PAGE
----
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Railroads Offer Women Opportunity to Prosper

As Ashland, Ore., became a railroad center after 1890, women seized on an unusual opportunity to prosper. Inexpensive vacant lots between the town and the railroad offered widows, divorcees and other single women a chance to buy property and rent out homes to itinerant railroad workers and their families.

A single woman by choice, Belle Anderson, received a rental home as a gift from her father, and the rental income supplemented her small salary at the Ashland Tidings.

Widowed in 1902 with four small children, Mattie Brown’s main income came from renting a small house her husband had built next to their home. She took in laundry, earning a dollar for every 24 pieces.  Her children sold fruit to the passengers on the train to help out. Eventually she bought another rental house.

Margaret Hicks built several rentals after her husband died in 1900. With the income of $10 per month per house, she put three children through college.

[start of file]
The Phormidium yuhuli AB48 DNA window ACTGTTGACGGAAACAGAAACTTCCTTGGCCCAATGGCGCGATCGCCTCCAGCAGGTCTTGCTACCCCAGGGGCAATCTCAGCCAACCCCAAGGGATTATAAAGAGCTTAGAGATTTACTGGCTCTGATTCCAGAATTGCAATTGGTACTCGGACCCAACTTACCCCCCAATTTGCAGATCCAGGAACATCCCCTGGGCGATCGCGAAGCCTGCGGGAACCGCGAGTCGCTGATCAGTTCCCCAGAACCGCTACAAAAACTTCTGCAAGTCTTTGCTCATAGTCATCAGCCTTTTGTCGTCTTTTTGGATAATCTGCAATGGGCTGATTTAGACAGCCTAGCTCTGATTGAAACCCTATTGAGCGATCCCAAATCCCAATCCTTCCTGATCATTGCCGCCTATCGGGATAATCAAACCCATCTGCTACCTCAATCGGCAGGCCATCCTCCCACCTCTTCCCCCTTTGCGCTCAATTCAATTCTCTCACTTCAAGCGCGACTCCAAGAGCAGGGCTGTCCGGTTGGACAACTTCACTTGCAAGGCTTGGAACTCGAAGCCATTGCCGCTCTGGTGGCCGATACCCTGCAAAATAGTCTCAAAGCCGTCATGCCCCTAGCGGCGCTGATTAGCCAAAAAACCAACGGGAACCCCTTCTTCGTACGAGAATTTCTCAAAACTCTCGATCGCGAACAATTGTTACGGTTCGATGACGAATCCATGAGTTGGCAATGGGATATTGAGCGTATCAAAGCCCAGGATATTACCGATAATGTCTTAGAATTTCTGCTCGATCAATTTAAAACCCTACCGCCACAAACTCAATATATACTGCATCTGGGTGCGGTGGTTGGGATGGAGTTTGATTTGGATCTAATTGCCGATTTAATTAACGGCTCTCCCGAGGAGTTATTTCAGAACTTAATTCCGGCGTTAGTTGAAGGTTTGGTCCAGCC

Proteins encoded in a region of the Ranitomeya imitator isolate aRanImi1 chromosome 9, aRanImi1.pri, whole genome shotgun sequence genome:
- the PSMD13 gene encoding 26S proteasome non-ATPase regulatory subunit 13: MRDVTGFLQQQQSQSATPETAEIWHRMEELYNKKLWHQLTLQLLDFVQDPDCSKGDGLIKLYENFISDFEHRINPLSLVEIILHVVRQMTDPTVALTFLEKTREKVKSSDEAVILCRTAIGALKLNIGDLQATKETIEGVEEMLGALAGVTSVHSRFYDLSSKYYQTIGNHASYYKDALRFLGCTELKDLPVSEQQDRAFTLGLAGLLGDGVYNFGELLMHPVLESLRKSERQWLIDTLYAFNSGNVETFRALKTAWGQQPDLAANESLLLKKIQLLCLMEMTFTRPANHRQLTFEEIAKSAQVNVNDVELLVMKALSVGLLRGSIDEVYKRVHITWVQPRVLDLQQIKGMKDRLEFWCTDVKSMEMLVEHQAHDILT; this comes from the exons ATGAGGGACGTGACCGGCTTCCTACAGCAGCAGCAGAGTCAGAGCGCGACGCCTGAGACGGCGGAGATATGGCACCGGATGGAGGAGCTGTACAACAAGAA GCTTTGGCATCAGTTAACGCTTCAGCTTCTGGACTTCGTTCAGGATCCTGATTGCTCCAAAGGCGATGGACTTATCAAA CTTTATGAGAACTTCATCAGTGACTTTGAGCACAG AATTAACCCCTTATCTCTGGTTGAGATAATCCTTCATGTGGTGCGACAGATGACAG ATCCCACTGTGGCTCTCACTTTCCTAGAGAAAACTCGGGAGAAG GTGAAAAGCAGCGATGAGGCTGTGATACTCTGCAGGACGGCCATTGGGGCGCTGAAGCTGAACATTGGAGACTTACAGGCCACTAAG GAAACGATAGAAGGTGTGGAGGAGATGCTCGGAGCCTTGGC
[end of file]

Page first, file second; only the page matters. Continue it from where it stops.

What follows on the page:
The Table Rock Sentinel newsletter published by the Southern Oregon Historical Society estimated that  between 1895 and 1910, nineteen women owned property in Ashland’s Railroad District.

Source: Waldron, Sue. "District Landladies." Table Rock Sentinel Mar. 1989: 10-14. Print.

Alice Mullaly is a graduate of Oregon State and Stanford University, and taught mathematics for 42 years in high schools in Nyack, New York; Mill Valley, California; and Hedrick Junior High School in Medford. Alice has been an Southern Oregon Historical Society volunteer for nearly 30 years, the source of many of her “As It Was” stories.